© 2023 Peoria Public Radio
A joint service of Bradley University and Illinois State University
Play Live Radio
Next Up:
0:00 0:00
Available On Air Stations

Peoria Public Schools offers updates on alternative education options, congratulates graduates

Peoria Public Schools District 150

As the 2021-2022 school year comes to a close, Peoria Public Schools highlighted three alternative education programs within the District at Monday night’s Board of Education meeting.

ELITE Youth Outreach Supervisor Carl Cannon addressed the Board regarding his Game Changers program, one which has sparked disagreements amongst attendees at past meetings. Touting improvements in student behavior, Cannon reported a “95% drop in major referrals” and a “96% drop in minor referrals” among students in the program.

“The problem we have sometimes is they don’t want to go [back to their home schools], but they have to,” said Cannon. “They have to understand that normal is their normal neighborhood school, so we go with them.”

Michelle Meinders, Special Education Coordinator and leader of the Day Treatment program housed at Trewyn School, also shared updates about her program to the Board. Meinders describes Day Treatment as a highly structured educational setting for students with specialized education plans. Currently, the program serves 55 total students with the goal of getting students back into their traditional classrooms.

“I would love to see it expand, but also…keep the numbers low, make sure we have enough of the staff. It’s huge that I am fully staffed for two years in a row,” said Meinders. “It’s just all hands on deck from the moment our children get off the bus until they leave.”

Lastly, Special Education Coordinator Bridget Carstensen shared plans for a new alternative schooling option called the RISE Program. RISE is an evolution of the ChanceLight program which arrived in the District in late 2021. According to Carstensen, this iteration will serve kindergarten to 4th grade students in need of the most intense social-emotional learning support available.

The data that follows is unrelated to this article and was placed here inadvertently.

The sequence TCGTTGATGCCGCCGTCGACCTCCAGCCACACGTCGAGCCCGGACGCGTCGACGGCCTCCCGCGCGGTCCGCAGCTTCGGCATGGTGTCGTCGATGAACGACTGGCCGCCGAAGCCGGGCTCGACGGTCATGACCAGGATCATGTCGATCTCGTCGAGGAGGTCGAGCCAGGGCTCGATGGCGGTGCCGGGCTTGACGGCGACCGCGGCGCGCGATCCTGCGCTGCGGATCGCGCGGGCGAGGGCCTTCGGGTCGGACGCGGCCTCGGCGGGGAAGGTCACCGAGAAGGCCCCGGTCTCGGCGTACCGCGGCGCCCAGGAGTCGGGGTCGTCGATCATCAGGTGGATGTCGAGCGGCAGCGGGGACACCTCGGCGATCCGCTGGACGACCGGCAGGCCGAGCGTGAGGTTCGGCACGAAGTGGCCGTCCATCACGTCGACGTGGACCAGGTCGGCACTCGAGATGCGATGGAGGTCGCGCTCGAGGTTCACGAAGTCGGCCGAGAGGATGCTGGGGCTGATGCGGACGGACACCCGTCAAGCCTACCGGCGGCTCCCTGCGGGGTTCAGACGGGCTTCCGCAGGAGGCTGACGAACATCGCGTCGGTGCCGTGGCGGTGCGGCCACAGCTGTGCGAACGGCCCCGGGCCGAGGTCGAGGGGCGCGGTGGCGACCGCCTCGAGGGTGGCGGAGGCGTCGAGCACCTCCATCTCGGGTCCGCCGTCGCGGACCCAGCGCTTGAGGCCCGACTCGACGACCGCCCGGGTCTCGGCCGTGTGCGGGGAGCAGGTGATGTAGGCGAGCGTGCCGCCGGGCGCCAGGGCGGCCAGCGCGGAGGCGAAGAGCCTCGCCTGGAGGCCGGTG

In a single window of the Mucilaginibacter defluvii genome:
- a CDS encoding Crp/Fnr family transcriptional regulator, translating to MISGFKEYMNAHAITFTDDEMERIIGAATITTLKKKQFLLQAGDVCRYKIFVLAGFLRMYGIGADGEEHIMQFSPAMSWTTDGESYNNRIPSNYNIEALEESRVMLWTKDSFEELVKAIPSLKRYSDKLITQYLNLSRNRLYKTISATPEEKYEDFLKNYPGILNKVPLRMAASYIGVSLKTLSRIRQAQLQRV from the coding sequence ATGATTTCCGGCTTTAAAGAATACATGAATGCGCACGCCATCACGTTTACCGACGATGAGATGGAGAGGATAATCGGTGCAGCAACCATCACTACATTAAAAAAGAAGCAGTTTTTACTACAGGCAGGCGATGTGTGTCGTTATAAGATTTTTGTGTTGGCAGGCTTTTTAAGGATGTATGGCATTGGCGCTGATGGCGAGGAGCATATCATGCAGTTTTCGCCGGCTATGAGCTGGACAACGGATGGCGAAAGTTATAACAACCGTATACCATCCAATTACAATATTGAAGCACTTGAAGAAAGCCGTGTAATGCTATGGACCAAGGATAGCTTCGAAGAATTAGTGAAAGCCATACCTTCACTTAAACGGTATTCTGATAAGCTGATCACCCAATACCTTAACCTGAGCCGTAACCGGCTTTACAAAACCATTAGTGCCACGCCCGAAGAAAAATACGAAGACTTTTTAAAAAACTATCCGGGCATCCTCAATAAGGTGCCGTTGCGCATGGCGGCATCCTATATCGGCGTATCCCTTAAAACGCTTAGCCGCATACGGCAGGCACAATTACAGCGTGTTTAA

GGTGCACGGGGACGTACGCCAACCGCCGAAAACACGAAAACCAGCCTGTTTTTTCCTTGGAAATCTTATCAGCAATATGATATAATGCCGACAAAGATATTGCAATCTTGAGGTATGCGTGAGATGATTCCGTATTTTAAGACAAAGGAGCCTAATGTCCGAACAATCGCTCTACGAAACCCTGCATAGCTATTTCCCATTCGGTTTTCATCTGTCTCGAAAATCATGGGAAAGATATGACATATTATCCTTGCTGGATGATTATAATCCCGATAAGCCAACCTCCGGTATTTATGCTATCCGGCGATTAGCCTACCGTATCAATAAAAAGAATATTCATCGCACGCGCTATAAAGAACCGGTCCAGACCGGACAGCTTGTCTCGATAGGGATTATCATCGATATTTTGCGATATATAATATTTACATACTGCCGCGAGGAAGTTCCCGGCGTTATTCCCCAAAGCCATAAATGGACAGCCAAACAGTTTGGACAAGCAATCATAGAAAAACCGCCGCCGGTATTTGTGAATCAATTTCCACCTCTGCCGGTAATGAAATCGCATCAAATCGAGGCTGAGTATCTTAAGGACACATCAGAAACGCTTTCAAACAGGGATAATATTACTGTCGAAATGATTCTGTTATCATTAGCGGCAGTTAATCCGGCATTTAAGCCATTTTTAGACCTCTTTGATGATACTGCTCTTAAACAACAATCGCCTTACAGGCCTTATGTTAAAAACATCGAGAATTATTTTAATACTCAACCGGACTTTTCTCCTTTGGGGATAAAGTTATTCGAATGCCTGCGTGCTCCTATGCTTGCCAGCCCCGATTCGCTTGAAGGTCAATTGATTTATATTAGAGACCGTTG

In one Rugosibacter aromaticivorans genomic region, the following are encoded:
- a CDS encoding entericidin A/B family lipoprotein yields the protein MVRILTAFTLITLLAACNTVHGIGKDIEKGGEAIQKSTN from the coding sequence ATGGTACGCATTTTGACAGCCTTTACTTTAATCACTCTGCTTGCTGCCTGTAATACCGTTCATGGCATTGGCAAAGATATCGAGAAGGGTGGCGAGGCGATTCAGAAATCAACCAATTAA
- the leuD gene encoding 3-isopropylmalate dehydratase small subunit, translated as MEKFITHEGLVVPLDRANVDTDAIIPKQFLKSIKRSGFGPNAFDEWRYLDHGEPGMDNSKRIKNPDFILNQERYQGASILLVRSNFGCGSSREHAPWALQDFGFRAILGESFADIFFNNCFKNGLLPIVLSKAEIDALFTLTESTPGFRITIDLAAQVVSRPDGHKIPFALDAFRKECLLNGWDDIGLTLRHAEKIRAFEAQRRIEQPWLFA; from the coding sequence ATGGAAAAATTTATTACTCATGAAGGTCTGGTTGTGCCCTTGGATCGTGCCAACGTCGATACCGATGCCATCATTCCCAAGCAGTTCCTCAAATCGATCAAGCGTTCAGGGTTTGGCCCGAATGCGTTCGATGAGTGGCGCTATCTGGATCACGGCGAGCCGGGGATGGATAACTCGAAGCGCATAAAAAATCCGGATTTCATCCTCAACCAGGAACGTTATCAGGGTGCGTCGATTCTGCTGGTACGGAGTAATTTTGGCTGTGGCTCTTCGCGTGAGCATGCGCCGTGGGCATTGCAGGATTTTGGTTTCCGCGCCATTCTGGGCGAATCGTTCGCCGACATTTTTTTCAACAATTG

“It is imperative that we are providing services to our students, but that we are also having these connections with our families,” said Carstensen. “Our goal is to work with students, work with families, work within our community and make sure that we are providing the best that we can to our students so that they can gain the skills they need to be successful back in a more traditional school setting.”

Also at Monday night’s meeting, Superintendent Dr. Sharon Kherat extended congratulations to the over 800 high school graduates across District 150. Kherat calls on their experiences throughout the COVID-19 pandemic as a testament of their resilience.

“We’ve all went [sic] through enormous obstacles during the past four years, and yet, those children have emerged even stronger than ever,” said Kherat. “We wish them a lot of success, and we know they will be successful because the pandemic just made them much, much stronger.”

We depend on your support to keep telling stories like this one. You – together with donors across the NPR Network – create a more informed public. Fact by fact, story by story. Please take a moment to donate now and fund the local news our community needs. Your support truly makes a difference.

Mike Rundle is a correspondent at WCBU. He joined the station in 2020.